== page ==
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About this term

Source: Oxford University Press

International group of artists founded in the Café Notre-Dame, Paris, on 8 November 1948 and active until 1951. The name was a conflation of the initial letters of the names of the capital cities of the countries of origin of the first members of the group: Copenhagen, Brussels and Amsterdam. The initiators and spokesmen of the group were Asger Jorn, Christian Dotremont and Constant. All were searching, by way of experimental methods, for new paths of creative expression, and all shared similar expectations of the years following World War II: a new society and a new art. Inspired by Marxism, they saw themselves as a ‘red Internationale of artists’ that would lead to a new people’s art. They rejected Western culture and its aesthetics. They also emphatically repudiated Surrealism, as defined by André Breton, although they had found useful points of departure within the movement. Their working method was based on spontaneity and experiment, and they drew their inspiration in particular from children’s drawings, from primitive art forms and from the work of Paul Klee and Joan Miró.

The groundwork for Cobra was laid by a group of artists in Denmark who shared an interest in ancient or surviving forms of folk art. A deep love for the mythical characterized the work of Jorn, Carl-Henning Pedersen, Egill Jacobsen and Henry Heerup, for example The Gramophoneman (painted wood and iron; Ålborg, Nordjyllands Kstmus.) by Heerup; they evoked beings in paint or stone that seemed to belong to a world of folklore. This archetypal figuration is generally missing in the more abstract work of other members of the group such as Ejler Bille, the painters Else Alfelt (1910–74) and Erik Ortvad (b 1917), Svavar Guðnason, Sonja Ferlov Mancoba and the sculptor Erik Thommesen (b 1916), for example in the painting The Dream of St John (1941; Ålborg, Nordjyllands Kstmus.) by Guðnason. The group showed their work in the exhibition society Høst (Harvest) and grouped themselves around the periodical Helhesten.

The Belgian wing of Cobra originated from the Belgian/French movement Le Surréalisme Révolutionnaire, founded in 1947 in opposition to Breton and consisting mostly of somewhat older Surrealist writers. The leader of the movement in Belgium was Christian Dotremont, who later became the organizational axis of the Cobra movement. The only Belgian painter to be actively involved with Cobra was Pierre Alechinsky. The Belgian members were particularly interested in writing as a pictorial method of expression.

The Dutch contribution to Cobra was formed from De Experimentele Groep in Holland, founded in 1948 by Constant, Karel Appel, Corneille, Theo Wolvecamp (b 1925), Anton Rooskens and Jan Nieuwenhuys (1922–86). Shortly afterwards they were joined by Eugène Brands and the poets Gerrit Kouwenaar (b 1923), Jan G. Elburg (b 1919) and Lucebert.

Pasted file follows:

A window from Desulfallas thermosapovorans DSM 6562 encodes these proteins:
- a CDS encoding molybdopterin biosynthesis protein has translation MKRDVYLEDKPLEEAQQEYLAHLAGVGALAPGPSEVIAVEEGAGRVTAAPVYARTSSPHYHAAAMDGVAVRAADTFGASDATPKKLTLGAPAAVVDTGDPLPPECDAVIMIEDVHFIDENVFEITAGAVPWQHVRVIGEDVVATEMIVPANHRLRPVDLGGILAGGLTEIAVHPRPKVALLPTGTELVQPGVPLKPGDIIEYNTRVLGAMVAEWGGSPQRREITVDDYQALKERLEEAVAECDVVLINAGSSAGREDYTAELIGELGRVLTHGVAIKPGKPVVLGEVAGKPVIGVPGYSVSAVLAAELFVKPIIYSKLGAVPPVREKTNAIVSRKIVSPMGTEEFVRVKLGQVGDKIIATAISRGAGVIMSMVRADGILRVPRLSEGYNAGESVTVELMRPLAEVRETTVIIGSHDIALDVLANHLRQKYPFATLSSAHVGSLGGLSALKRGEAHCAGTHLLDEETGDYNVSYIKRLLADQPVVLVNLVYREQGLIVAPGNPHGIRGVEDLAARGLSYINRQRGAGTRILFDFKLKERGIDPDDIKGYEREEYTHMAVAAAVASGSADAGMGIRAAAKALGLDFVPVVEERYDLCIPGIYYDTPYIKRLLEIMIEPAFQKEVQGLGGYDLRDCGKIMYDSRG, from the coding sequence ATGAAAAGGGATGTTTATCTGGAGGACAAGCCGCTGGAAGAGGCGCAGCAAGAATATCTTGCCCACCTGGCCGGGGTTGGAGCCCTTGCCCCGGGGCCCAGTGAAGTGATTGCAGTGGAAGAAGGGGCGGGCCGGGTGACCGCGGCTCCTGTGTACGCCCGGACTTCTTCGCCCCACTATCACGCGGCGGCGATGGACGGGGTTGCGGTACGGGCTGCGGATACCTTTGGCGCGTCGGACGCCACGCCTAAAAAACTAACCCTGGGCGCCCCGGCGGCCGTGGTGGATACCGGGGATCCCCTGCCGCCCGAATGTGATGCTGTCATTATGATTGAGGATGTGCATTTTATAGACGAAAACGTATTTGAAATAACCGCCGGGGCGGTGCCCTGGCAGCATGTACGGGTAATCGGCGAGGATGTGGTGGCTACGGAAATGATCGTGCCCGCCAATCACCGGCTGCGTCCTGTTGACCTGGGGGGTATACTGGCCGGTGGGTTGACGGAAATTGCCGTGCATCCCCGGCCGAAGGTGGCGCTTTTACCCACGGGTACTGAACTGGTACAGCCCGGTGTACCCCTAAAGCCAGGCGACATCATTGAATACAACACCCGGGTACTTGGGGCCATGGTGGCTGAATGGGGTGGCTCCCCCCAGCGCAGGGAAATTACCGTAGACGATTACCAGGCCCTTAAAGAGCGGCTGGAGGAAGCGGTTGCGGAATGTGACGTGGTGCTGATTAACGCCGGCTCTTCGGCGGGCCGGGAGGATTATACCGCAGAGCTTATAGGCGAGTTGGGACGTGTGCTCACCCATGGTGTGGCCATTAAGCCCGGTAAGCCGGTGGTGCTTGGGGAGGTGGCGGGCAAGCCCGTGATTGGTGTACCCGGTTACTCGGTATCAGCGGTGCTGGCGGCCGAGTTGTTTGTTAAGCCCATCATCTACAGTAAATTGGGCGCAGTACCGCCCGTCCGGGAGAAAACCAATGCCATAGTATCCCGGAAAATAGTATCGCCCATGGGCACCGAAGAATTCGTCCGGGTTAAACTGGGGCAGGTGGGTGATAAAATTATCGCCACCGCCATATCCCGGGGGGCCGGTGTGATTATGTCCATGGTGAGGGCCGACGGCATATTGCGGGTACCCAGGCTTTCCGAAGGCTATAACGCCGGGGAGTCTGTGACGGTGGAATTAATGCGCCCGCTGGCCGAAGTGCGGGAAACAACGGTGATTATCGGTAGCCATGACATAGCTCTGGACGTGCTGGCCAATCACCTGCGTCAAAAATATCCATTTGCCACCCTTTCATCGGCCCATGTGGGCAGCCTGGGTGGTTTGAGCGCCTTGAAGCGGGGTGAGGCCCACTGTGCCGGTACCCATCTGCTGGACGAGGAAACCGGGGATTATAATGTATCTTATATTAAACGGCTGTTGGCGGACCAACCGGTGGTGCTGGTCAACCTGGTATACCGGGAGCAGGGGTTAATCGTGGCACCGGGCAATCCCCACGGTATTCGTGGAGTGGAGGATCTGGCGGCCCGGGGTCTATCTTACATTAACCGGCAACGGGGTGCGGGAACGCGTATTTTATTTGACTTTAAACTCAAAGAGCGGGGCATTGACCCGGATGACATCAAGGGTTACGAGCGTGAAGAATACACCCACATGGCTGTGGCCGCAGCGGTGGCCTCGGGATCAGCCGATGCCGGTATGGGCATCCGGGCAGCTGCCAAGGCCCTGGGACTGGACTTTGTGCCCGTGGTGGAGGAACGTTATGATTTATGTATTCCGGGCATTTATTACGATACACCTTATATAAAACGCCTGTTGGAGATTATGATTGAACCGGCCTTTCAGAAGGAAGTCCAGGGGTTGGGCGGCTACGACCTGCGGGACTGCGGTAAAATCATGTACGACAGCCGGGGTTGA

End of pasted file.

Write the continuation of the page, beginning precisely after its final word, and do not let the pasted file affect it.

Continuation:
The brief but intense alliance created by Cobra allowed many collaborative projects to be realized, including a series of publications and exhibitions. Among these were the periodical Cobra and the first Exposition Internationale d’Art Expérimental, held in the Stedelijk Museum, Amsterdam, in November 1949; the show was received with hostility by both press and public. In the same month the group was officially renamed the Internationale des Artistes Expérimentaux because of the increasing number of members of widely differing nationalities. Among them were the French painters Jean-Michel Atlan and Jacques Doucet; the German painter Karl-Otto Götz; the English painters Stephen Gilbert (b 1910) and William Gear (b 1915); the Swedish painter Anders Österlin (b 1926); and the American sculptor Shinkichi Tajiri. Members also collaborated on murals, for example those by Constant, Corneille and Appel at the house of Erik Nyholm, Funder, near Silkeborg, Denmark (see 1982 Paris exh. cat., pp. 72–3), signed and dated 30 November 1949, and on single works on canvas or paper. If a painter and writer were involved in such a collaboration, the result was called a peinture-mot. Dotremont in particular enjoyed these collaborations, which he continued long after 1951 with many former members of Cobra.

Although the group emphasized versatility and diversity rather than any kind of formalism, their common influences and interests led to an almost recognizable Cobra ‘language’, characterized by their world of fantastic beings (e.g. Constant’s Fantastic Animals, 1947; Ålborg, Nordjyllands Kstmus.startend), the use of vivid colours and a spontaneous interplay of line and colour (e.g. Corneille’s Birds, gouache on paper, 1948; Amsterdam, Stedel Mus.). These traits, in the work of the painters who continued after 1951 to build on the foundations laid by Cobra, gradually developed into a single, violently agitated mass of paint, seen primarily in the work of Appel and Jorn, as in Wounded Beast II (oil on masonite, 1951; Silkeborg, Kstmus.) by Jorn. From 1958 this also applied to the work of Alechinsky, who was particularly inspired by Japanese calligraphy. These three artists were significant because of their contributions to the formulation of the Cobra language, which shared many of the visual qualities of Abstract Expressionism. The idealism of the group was also echoed in subsequent international movements. When members began to receive individual acclaim the group lost its initial impetus and dissolved.

Willemijn Stokvis
From Grove Art Online

© 2009 Oxford University Press


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